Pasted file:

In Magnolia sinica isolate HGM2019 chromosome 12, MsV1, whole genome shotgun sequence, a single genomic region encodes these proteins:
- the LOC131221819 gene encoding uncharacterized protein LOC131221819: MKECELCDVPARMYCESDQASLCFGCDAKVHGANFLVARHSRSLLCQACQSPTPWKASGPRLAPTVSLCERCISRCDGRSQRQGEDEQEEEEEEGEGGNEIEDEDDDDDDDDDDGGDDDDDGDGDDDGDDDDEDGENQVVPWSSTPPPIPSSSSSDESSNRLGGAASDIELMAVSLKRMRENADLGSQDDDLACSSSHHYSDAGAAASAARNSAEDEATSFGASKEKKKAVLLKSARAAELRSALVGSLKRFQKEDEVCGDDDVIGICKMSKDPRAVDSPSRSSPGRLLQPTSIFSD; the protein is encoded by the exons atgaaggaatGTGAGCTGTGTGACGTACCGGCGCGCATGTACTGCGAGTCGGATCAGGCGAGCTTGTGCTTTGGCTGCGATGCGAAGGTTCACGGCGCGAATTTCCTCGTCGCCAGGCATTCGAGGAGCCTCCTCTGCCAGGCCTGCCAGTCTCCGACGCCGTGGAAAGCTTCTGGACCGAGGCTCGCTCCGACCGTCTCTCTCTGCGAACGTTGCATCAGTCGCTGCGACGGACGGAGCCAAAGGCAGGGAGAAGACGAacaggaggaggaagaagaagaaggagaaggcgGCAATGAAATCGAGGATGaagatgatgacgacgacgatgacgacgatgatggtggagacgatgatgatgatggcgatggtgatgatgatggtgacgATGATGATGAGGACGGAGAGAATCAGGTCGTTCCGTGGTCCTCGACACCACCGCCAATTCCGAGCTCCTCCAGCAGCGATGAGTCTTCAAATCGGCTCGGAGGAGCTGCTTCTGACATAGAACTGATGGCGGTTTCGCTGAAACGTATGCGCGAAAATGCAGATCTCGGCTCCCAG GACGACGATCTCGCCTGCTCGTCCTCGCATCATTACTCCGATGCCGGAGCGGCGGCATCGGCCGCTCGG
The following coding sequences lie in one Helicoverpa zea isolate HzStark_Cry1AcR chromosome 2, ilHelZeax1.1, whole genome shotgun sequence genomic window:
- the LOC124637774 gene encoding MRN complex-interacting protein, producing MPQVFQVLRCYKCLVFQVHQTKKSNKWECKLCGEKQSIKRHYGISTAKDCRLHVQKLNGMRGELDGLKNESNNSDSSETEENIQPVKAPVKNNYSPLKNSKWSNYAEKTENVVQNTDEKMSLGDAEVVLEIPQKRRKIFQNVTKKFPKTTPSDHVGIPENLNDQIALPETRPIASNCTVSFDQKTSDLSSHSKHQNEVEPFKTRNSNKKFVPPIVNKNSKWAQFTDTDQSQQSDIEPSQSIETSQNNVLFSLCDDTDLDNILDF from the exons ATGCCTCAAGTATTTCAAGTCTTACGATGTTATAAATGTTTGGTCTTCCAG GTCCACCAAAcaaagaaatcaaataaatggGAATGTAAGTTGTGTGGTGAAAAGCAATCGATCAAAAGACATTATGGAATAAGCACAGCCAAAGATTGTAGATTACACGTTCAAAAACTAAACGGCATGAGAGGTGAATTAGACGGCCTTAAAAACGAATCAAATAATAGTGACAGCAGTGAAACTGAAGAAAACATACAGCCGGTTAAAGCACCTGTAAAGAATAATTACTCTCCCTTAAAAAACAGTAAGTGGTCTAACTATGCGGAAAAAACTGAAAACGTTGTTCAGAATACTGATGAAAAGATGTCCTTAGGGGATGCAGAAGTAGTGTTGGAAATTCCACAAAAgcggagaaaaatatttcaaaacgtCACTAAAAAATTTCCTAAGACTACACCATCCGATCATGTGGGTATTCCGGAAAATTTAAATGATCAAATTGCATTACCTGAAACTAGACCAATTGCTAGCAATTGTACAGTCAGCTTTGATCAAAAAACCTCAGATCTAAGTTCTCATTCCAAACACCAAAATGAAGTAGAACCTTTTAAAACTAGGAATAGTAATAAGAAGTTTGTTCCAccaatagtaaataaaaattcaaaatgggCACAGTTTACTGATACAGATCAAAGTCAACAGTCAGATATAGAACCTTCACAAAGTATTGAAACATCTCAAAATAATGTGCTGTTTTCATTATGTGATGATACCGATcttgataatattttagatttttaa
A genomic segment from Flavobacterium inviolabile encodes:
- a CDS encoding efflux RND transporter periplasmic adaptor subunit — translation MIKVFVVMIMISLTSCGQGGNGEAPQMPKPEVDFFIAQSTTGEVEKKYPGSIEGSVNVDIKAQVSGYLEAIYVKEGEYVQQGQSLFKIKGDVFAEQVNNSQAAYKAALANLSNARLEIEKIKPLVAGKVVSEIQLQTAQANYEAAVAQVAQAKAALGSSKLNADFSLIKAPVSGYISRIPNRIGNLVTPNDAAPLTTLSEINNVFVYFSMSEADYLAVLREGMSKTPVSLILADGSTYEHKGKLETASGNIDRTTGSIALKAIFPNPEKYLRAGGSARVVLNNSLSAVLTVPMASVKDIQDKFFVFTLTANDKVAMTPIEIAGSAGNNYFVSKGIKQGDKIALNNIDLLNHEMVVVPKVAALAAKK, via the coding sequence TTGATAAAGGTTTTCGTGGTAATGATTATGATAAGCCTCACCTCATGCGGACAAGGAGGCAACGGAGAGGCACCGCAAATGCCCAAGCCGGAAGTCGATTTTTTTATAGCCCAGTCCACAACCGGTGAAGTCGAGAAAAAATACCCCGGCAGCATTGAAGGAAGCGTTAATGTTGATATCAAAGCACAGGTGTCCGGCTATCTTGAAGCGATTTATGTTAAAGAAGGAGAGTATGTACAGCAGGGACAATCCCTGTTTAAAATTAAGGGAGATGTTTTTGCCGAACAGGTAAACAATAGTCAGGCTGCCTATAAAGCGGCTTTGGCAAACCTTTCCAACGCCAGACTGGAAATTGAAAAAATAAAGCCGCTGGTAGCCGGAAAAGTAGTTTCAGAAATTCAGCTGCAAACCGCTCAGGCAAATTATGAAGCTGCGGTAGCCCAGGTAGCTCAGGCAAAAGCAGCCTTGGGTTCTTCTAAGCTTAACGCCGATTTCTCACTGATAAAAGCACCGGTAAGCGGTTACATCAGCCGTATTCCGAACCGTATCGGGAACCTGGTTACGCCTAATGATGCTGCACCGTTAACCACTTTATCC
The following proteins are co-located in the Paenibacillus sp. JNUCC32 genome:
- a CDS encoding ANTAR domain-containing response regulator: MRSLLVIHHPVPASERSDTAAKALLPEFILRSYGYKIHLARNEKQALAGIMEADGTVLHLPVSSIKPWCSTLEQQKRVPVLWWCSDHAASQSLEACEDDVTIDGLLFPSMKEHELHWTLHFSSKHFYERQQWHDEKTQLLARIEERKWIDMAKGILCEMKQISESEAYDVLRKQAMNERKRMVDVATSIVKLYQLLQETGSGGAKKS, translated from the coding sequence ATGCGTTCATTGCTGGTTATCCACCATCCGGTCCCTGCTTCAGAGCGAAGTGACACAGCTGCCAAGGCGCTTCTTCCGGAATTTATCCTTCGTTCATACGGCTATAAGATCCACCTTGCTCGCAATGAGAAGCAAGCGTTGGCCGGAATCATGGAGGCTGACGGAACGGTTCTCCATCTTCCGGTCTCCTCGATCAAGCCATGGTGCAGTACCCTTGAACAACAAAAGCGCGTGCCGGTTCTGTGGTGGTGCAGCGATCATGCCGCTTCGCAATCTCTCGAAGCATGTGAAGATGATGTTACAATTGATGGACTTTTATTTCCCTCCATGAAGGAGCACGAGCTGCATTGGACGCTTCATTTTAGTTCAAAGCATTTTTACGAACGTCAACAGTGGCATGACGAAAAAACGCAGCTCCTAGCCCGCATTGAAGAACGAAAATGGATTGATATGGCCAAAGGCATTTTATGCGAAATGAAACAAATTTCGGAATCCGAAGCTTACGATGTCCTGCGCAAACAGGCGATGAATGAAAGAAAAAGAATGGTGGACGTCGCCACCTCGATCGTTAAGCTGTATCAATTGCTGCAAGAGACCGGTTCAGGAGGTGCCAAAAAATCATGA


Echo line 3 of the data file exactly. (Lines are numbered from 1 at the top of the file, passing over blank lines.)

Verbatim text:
The following coding sequences lie in one Helicoverpa zea isolate HzStark_Cry1AcR chromosome 2, ilHelZeax1.1, whole genome shotgun sequence genomic window: